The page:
That’s the hope behind a resolution passed by the Johnson City Board of Education this week.
The Johnson City Press reports:
Some changes included shrinking testing timing back from three weeks to one week for grades 3 through 8, pushing the writing assessment back to February to give the state more time to get grades in by the end of the school year, and drawing back on pre-K and kindergarten ELA assessments to be less time-consuming for teachers.
The proposal comes after another year of testing trouble in Tennessee. In fact, a recent report noted that while most states transitioning to online testing are doing so smooth, Tennessee is the one glaring exception.
Now that the Johnson City School Board has given unanimous approval to this proposal, the Director of Schools hopes to spread the message to other districts and build support for changing TNReady:
What I’d like to do if the board approves this resolution is reach out to all the other school superintendents and talk to them about the resolution and get feedback from them,” Barnett said at the meeting. “I think we’d have some support.”
It’s possible this is the beginning of a move that will see district leaders stand up to the state and say “Enough!”
The Board also referenced the problematic implementation of portfolios to evaluate teachers in Pre-K/Kindergarten:
Anderson said that the state estimated those assessments would take about 15 to 17 hours, but some teachers reported spending as many as 44 hours on the project, most of that time being spent in the English Language Arts component of the assessment.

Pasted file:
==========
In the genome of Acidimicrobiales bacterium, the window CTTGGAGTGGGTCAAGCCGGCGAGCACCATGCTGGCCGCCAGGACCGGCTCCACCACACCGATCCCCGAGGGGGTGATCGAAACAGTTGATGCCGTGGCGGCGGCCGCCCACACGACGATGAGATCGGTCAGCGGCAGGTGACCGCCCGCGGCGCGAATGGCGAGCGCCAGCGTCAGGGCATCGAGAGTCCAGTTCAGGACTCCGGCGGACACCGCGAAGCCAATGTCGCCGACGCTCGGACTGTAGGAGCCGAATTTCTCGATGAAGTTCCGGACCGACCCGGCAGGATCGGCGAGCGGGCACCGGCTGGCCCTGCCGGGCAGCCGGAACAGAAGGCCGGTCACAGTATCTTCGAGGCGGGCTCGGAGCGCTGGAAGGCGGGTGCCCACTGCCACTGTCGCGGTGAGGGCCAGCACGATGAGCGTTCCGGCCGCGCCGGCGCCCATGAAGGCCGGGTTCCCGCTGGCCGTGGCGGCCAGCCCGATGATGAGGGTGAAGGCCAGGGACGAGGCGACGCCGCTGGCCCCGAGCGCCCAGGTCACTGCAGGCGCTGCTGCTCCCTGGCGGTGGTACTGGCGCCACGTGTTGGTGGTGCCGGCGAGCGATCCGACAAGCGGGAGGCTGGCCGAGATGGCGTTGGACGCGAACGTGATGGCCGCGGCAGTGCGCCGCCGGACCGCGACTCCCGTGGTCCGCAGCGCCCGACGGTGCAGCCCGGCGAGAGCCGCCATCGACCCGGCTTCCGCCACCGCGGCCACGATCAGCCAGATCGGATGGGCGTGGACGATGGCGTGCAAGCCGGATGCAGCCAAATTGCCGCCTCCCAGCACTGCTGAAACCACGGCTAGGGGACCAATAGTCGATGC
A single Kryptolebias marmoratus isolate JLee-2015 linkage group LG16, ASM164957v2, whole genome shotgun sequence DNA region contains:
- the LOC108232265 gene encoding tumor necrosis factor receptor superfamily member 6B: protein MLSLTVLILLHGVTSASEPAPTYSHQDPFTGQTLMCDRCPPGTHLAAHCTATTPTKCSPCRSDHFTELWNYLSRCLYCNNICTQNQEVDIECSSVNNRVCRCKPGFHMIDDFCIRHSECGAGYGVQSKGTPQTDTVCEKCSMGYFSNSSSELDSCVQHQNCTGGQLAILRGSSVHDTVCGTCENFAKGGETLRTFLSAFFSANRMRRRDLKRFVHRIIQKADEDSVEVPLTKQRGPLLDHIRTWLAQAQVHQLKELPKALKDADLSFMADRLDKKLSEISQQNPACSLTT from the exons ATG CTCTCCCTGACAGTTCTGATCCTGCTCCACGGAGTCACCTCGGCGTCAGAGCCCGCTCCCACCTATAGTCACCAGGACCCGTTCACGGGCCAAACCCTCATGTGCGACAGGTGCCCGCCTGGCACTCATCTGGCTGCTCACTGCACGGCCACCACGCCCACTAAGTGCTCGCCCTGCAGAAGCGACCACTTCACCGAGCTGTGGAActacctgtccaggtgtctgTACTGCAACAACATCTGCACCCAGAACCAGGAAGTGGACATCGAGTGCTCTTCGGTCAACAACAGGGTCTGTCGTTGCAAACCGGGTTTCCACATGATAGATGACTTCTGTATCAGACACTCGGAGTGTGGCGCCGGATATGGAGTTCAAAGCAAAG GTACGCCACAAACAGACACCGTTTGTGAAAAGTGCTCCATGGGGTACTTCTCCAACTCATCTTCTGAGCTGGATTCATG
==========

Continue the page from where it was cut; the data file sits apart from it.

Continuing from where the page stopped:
She added that portfolio assessment is considered an appropriate avenue to track student learning in those early grades, and the portfolios can be completed with video or audio taping or with written assessment.
“I don’t think anybody has anything against the concept of portfolios for pre-K (and kindergarten),” she said. “Though the piloting process went fairly well, it ended up morphing into a process this past year that I think was just very complicated and very unwieldy.
It will be interesting to see how the state moves forward in revising those portfolios and if there is any move toward making significant change in the TNReady tests.
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